How much does credit effect one from getting a home loan?

Share This

I dont know how good or bad my credit is but I am worried that credit is a big factor in getting a loan. I heard the banks are holding money only for people with perfect credit…and I know I dont have perfect credit.

5 comments to How much does credit effect one from getting a home loan?

  • Jen  says:

    well, you can get a loan with imperfect credit, you will just get a significantly higher interest rate.

  • OldJimmy  says:

    You’ve heard wrong; your credit doesn’t have to be “perfect”. But it does have to be good to very good.

    It is a major component of obtaining a loan; it illustrates your willingness to pay your obligations in the past on time and as agreed with the creditor. The other key components are your ability to repay the loan (income and expenses), and the value of your collateral (the home you want to buy).

    Almost everyone has the occasional credit card payment that got in a few days after the deadline. One or two of those, over time and only 30 days past due, won’t have a huge impact. Lenders want to make sure this isn’t a habit.

    Go get pre-qualified (not pre-approved) by a mortgage broker. They may only charge you a few bucks to pull your credit report, but they will be able to let you know if there are any problems and also give you an idea of how much house you can afford at this time. You can get pre-approved once you’re ready to shop for a home seriously.

    If you credit isn’t good, but not too bad, consider that you may want to continue renting for a short time. Pay all you bills on time and don’t take on a lot of new debt. This will begin to repair your credit report (and you don’t have to pay anyone to do that for you).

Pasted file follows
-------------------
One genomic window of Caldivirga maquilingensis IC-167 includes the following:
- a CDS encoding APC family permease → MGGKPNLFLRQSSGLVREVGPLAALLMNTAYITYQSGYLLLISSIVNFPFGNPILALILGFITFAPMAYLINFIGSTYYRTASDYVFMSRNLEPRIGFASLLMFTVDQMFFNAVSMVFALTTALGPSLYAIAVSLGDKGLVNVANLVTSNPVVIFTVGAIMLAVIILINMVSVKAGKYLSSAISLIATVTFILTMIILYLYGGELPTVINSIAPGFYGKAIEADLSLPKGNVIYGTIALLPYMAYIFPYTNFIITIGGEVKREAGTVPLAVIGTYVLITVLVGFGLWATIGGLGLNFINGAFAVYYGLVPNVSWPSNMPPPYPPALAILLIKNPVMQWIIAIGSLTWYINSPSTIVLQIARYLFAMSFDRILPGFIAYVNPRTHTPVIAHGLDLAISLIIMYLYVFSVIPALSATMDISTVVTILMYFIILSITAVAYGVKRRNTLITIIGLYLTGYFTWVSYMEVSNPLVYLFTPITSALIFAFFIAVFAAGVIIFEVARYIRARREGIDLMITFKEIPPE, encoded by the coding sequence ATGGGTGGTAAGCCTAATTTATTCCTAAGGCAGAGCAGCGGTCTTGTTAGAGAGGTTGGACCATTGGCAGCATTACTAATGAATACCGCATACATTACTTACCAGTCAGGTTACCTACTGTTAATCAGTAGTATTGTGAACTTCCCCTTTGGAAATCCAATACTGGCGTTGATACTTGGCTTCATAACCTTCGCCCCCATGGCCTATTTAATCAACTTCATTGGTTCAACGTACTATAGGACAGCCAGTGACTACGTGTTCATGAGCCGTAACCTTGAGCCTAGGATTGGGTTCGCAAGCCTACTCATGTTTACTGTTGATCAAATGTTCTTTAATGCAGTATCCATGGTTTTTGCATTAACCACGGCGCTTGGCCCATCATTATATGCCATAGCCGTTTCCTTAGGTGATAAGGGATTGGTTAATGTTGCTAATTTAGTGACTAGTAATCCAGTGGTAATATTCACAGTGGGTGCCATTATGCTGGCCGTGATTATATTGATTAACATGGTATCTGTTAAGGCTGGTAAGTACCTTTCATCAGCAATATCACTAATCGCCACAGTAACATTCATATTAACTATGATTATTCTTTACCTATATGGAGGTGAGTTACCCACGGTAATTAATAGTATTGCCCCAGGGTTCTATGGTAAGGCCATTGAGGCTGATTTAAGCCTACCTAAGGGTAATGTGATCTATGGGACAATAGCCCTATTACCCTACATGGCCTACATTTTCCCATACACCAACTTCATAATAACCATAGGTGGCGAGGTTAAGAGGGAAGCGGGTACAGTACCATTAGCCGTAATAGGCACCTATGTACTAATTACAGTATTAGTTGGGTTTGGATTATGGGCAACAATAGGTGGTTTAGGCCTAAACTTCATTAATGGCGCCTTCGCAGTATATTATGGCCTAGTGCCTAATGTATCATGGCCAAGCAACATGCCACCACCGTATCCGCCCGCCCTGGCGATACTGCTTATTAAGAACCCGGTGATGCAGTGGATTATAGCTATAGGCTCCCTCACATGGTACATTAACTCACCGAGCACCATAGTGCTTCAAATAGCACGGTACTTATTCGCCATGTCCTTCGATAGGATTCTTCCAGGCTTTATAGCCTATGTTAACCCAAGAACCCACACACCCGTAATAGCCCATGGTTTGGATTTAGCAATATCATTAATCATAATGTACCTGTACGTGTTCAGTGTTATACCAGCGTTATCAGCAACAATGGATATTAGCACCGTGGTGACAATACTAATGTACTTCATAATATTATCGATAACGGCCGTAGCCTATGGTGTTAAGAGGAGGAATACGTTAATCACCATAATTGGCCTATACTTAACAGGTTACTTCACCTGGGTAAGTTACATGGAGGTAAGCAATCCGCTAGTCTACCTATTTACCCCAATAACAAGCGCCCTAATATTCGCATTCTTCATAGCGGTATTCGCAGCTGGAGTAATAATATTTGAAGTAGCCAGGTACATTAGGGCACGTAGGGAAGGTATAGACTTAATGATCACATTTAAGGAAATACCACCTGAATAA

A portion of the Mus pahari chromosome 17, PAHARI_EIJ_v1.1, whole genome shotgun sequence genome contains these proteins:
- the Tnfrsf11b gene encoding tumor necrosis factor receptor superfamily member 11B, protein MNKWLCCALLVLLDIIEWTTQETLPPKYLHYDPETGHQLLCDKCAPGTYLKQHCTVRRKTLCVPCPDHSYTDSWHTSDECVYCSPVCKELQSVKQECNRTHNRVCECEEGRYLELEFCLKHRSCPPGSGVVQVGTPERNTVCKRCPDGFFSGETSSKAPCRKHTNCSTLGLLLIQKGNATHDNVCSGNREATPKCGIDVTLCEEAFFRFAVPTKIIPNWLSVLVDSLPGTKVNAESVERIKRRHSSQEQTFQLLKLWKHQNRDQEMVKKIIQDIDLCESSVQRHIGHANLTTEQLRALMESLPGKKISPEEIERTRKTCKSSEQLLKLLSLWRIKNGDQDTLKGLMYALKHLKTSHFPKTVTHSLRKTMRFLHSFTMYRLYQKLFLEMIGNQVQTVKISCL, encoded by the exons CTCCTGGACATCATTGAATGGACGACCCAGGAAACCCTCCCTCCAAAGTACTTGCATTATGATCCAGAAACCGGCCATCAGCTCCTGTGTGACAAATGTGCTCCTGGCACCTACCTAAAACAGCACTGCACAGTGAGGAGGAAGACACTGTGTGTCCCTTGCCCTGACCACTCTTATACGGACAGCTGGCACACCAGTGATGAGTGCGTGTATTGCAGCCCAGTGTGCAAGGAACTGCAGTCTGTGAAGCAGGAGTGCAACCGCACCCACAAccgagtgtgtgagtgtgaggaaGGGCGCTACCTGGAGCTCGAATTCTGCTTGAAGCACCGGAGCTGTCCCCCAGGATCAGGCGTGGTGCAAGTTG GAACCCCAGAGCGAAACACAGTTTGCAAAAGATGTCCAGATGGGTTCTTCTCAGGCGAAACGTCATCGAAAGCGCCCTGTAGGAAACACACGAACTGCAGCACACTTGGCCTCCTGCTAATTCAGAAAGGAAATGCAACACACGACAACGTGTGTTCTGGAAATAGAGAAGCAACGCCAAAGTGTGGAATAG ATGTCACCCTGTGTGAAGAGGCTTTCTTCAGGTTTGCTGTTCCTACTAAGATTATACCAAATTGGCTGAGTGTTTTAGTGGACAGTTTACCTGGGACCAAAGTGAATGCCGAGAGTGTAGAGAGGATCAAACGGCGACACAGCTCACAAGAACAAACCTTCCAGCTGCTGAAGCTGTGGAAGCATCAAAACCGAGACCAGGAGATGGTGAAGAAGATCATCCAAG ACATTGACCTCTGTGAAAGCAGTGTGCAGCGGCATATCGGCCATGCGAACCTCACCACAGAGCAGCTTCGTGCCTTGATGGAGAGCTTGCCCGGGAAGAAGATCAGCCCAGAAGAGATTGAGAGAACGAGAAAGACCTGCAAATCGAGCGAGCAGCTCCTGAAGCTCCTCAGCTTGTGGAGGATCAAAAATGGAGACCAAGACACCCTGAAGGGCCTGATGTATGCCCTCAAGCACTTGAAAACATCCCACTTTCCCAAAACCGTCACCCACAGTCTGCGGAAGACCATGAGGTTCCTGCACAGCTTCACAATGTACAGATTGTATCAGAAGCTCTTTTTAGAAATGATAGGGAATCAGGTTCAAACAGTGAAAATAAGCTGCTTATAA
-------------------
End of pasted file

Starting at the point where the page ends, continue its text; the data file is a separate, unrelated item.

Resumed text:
Home prices are not going to shoot up overnight; it will be a long recovery period so good prices will be there for some time. If I were you I’d take two years to get my credit up to snuff, save as much cash as I could to make a bigger down payment and have a cushion in savings for unforseen events, and keep an eye on the areas you want to live in to keep up with availability and pricing.

  • HRLady  says:

    It depends really how close your credit is to perfect. Your credit score is a significant factor in not only obtaining a home loan, but also in the interest rate you’re able to lock in. It’s not the only consideration taken, but it is a big one. No, your credit doesn’t have to be perfect, but it can’t be terrible either.

    First, order a copy of your credit score and then your credit report from all three major bureaus (the reports are free once a year). Make sure there’s nothing on there that needs to be addressed or fixed, and start making calls for negative reports in which the companies may work with you to make corrections on.

    If your credit score is over 700, you’re in good shape. There are few lenders out there working with people that have a score less than 620, however there are a very very few that actually work with scores that go all the way down to 540 (these are usually FHA secured) and difficult to work through, but can be successful.

  • johnsvolt  says:

    Hi, To qualify for any type of home loan will depend on a # of things, the ability to repay, your credit rating, how much you earn, how long have you been employed, your saving history and of coarse how much money you already owe and what type of loans they are e.g department stores and car loans. Now the thing to remember is each time you apply for credit, it is recorded and if you have apply for a lot, that also can go against you. Now what i would do, is try and find out what your credit rating is before you apply for a home loan if you can afford the cost, the benefit to you is it will not be recorded and if there are any problems, you can check them out if they are correct and if not, you will be able to have them removed. Hope this helps you. Good Luck johnsvolt.

  • Noneya  says:

    You only need a 620 mid score to qualify for an FHA or USDA loan and you will get the same rate as someone with an 800 credit score.

Leave a reply